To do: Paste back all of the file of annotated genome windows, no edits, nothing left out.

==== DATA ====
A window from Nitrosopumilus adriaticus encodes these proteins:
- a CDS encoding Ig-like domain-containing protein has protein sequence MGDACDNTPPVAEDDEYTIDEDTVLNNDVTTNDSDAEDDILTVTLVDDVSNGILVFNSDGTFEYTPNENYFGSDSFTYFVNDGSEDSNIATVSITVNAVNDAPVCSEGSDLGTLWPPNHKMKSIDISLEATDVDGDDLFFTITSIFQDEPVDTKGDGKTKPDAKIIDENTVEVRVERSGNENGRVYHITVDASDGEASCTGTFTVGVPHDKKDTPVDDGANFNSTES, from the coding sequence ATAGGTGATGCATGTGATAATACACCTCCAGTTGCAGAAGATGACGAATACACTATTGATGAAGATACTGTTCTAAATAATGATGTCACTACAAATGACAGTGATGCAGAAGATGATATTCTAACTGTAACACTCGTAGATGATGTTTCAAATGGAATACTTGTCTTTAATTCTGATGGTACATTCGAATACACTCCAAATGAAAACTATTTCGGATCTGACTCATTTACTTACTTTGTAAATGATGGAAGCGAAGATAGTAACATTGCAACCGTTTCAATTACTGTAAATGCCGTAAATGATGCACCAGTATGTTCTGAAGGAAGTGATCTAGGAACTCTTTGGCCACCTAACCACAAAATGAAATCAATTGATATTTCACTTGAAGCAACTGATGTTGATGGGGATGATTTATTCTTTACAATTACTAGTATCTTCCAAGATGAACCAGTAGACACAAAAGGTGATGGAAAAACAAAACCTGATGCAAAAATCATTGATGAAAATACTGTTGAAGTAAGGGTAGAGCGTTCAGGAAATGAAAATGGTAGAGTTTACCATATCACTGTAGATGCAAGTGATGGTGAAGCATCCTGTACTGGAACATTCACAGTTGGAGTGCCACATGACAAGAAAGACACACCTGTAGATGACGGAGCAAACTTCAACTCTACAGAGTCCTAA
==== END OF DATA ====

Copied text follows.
A window from Nitrosopumilus adriaticus encodes these proteins:
- a CDS encoding Ig-like domain-containing protein has protein sequence MGDACDNTPPVAEDDEYTIDEDTVLNNDVTTNDSDAEDDILTVTLVDDVSNGILVFNSDGTFEYTPNENYFGSDSFTYFVNDGSEDSNIATVSITVNAVNDAPVCSEGSDLGTLWPPNHKMKSIDISLEATDVDGDDLFFTITSIFQDEPVDTKGDGKTKPDAKIIDENTVEVRVERSGNENGRVYHITVDASDGEASCTGTFTVGVPHDKKDTPVDDGANFNSTES, from the coding sequence ATAGGTGATGCATGTGATAATACACCTCCAGTTGCAGAAGATGACGAATACACTATTGATGAAGATACTGTTCTAAATAATGATGTCACTACAAATGACAGTGATGCAGAAGATGATATTCTAACTGTAACACTCGTAGATGATGTTTCAAATGGAATACTTGTCTTTAATTCTGATGGTACATTCGAATACACTCCAAATGAAAACTATTTCGGATCTGACTCATTTACTTACTTTGTAAATGATGGAAGCGAAGATAGTAACATTGCAACCGTTTCAATTACTGTAAATGCCGTAAATGATGCACCAGTATGTTCTGAAGGAAGTGATCTAGGAACTCTTTGGCCACCTAACCACAAAATGAAATCAATTGATATTTCACTTGAAGCAACTGATGTTGATGGGGATGATTTATTCTTTACAATTACTAGTATCTTCCAAGATGAACCAGTAGACACAAAAGGTGATGGAAAAACAAAACCTGATGCAAAAATCATTGATGAAAATACTGTTGAAGTAAGGGTAGAGCGTTCAGGAAATGAAAATGGTAGAGTTTACCATATCACTGTAGATGCAAGTGATGGTGAAGCATCCTGTACTGGAACATTCACAGTTGGAGTGCCACATGACAAGAAAGACACACCTGTAGATGACGGAGCAAACTTCAACTCTACAGAGTCCTAA